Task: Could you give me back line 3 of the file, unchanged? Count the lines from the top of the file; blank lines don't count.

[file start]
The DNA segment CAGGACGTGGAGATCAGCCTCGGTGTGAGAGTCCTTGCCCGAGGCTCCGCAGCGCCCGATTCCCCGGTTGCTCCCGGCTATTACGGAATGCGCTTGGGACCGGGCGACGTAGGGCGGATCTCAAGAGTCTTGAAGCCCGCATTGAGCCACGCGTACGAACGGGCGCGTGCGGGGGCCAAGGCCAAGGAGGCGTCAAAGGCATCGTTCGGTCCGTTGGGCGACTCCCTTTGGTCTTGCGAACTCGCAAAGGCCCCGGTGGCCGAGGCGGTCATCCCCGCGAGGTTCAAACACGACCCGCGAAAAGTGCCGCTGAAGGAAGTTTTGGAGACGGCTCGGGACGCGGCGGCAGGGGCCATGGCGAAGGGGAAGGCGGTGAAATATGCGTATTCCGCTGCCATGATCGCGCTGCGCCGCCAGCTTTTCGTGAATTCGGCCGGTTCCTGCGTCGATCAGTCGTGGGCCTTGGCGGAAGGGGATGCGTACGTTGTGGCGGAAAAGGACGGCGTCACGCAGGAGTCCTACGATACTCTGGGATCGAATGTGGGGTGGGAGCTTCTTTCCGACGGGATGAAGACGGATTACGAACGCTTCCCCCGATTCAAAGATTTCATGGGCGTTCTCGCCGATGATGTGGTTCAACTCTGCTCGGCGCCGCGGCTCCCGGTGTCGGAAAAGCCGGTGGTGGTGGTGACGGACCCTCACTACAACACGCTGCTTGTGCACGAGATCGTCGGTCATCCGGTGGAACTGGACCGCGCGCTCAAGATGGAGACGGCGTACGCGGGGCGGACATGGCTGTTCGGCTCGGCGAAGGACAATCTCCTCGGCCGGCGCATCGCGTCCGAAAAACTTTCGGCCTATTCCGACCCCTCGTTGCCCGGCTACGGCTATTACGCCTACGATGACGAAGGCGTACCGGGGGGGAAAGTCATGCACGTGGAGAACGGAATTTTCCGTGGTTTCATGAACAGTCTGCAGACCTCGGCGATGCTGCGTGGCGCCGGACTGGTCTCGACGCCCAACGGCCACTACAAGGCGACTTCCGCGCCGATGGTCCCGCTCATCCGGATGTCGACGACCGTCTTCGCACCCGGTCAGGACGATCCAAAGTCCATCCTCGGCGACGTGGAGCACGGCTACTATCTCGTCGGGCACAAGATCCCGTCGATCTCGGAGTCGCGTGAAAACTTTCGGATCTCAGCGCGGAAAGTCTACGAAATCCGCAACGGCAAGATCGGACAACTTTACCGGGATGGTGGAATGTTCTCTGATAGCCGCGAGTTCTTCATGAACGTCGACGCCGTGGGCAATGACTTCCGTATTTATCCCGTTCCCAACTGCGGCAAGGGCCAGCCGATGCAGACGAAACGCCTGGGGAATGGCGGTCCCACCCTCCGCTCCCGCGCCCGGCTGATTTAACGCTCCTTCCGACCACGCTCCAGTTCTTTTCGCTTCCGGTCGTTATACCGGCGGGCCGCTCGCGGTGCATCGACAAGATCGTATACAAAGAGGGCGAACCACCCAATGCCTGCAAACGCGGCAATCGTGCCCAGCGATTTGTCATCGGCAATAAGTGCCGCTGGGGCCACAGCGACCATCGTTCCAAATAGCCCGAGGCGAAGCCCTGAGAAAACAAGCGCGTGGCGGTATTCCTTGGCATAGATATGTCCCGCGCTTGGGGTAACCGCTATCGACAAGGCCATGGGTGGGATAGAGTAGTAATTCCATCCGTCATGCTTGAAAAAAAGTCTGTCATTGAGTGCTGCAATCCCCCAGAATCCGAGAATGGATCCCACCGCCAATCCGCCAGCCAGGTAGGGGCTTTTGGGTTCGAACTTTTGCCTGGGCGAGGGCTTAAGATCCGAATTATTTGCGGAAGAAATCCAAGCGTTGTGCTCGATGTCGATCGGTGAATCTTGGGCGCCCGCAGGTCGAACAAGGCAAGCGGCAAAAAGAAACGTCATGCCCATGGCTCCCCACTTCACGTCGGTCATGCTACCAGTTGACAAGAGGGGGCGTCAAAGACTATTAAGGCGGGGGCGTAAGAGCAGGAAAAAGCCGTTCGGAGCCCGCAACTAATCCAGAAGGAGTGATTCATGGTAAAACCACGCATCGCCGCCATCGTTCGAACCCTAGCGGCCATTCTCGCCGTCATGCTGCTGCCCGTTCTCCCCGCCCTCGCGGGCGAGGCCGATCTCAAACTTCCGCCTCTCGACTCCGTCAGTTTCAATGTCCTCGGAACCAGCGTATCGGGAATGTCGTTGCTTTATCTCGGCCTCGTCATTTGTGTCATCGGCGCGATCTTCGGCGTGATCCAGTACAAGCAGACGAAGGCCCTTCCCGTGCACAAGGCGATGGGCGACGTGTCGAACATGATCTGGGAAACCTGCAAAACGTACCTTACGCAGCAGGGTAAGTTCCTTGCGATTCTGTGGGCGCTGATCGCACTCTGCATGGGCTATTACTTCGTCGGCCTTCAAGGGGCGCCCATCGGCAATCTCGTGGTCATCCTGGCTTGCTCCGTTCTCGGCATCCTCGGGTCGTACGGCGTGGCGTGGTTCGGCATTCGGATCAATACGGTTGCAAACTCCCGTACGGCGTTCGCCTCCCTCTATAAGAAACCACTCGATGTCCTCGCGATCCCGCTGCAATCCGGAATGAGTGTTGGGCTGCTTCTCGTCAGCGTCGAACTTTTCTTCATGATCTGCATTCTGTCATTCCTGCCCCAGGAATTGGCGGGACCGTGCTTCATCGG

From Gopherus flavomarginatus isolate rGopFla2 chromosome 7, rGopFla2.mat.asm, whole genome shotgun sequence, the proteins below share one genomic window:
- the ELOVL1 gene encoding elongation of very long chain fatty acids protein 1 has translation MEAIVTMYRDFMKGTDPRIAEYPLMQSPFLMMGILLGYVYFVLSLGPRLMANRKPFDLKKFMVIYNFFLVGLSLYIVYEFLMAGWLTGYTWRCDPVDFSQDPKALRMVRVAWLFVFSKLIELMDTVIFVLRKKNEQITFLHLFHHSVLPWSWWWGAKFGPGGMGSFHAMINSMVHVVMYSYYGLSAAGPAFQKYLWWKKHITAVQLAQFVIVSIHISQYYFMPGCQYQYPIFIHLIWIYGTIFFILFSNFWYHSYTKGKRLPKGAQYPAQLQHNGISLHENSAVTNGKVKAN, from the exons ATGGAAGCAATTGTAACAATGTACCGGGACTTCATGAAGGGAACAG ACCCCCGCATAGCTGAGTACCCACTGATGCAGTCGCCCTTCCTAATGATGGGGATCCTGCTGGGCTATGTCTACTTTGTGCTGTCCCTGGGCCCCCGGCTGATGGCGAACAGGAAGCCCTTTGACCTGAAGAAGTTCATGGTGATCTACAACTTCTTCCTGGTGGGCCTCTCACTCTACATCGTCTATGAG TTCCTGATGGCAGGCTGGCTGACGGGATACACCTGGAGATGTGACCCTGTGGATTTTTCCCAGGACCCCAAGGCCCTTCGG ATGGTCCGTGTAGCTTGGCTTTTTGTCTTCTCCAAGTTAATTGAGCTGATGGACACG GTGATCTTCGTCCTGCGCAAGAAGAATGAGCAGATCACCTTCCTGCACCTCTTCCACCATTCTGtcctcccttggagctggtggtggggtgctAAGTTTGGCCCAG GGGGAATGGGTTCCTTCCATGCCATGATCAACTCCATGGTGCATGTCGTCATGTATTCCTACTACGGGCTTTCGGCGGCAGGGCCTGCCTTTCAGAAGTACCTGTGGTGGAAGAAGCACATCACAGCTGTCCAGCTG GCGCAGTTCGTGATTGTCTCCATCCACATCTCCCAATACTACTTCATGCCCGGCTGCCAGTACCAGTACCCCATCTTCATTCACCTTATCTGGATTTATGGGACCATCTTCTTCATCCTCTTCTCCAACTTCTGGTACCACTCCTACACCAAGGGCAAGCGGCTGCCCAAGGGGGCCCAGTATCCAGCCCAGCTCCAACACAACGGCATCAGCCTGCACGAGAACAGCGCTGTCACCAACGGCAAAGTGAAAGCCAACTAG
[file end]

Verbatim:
- the ELOVL1 gene encoding elongation of very long chain fatty acids protein 1 has translation MEAIVTMYRDFMKGTDPRIAEYPLMQSPFLMMGILLGYVYFVLSLGPRLMANRKPFDLKKFMVIYNFFLVGLSLYIVYEFLMAGWLTGYTWRCDPVDFSQDPKALRMVRVAWLFVFSKLIELMDTVIFVLRKKNEQITFLHLFHHSVLPWSWWWGAKFGPGGMGSFHAMINSMVHVVMYSYYGLSAAGPAFQKYLWWKKHITAVQLAQFVIVSIHISQYYFMPGCQYQYPIFIHLIWIYGTIFFILFSNFWYHSYTKGKRLPKGAQYPAQLQHNGISLHENSAVTNGKVKAN, from the exons ATGGAAGCAATTGTAACAATGTACCGGGACTTCATGAAGGGAACAG ACCCCCGCATAGCTGAGTACCCACTGATGCAGTCGCCCTTCCTAATGATGGGGATCCTGCTGGGCTATGTCTACTTTGTGCTGTCCCTGGGCCCCCGGCTGATGGCGAACAGGAAGCCCTTTGACCTGAAGAAGTTCATGGTGATCTACAACTTCTTCCTGGTGGGCCTCTCACTCTACATCGTCTATGAG TTCCTGATGGCAGGCTGGCTGACGGGATACACCTGGAGATGTGACCCTGTGGATTTTTCCCAGGACCCCAAGGCCCTTCGG ATGGTCCGTGTAGCTTGGCTTTTTGTCTTCTCCAAGTTAATTGAGCTGATGGACACG GTGATCTTCGTCCTGCGCAAGAAGAATGAGCAGATCACCTTCCTGCACCTCTTCCACCATTCTGtcctcccttggagctggtggtggggtgctAAGTTTGGCCCAG GGGGAATGGGTTCCTTCCATGCCATGATCAACTCCATGGTGCATGTCGTCATGTATTCCTACTACGGGCTTTCGGCGGCAGGGCCTGCCTTTCAGAAGTACCTGTGGTGGAAGAAGCACATCACAGCTGTCCAGCTG GCGCAGTTCGTGATTGTCTCCATCCACATCTCCCAATACTACTTCATGCCCGGCTGCCAGTACCAGTACCCCATCTTCATTCACCTTATCTGGATTTATGGGACCATCTTCTTCATCCTCTTCTCCAACTTCTGGTACCACTCCTACACCAAGGGCAAGCGGCTGCCCAAGGGGGCCCAGTATCCAGCCCAGCTCCAACACAACGGCATCAGCCTGCACGAGAACAGCGCTGTCACCAACGGCAAAGTGAAAGCCAACTAG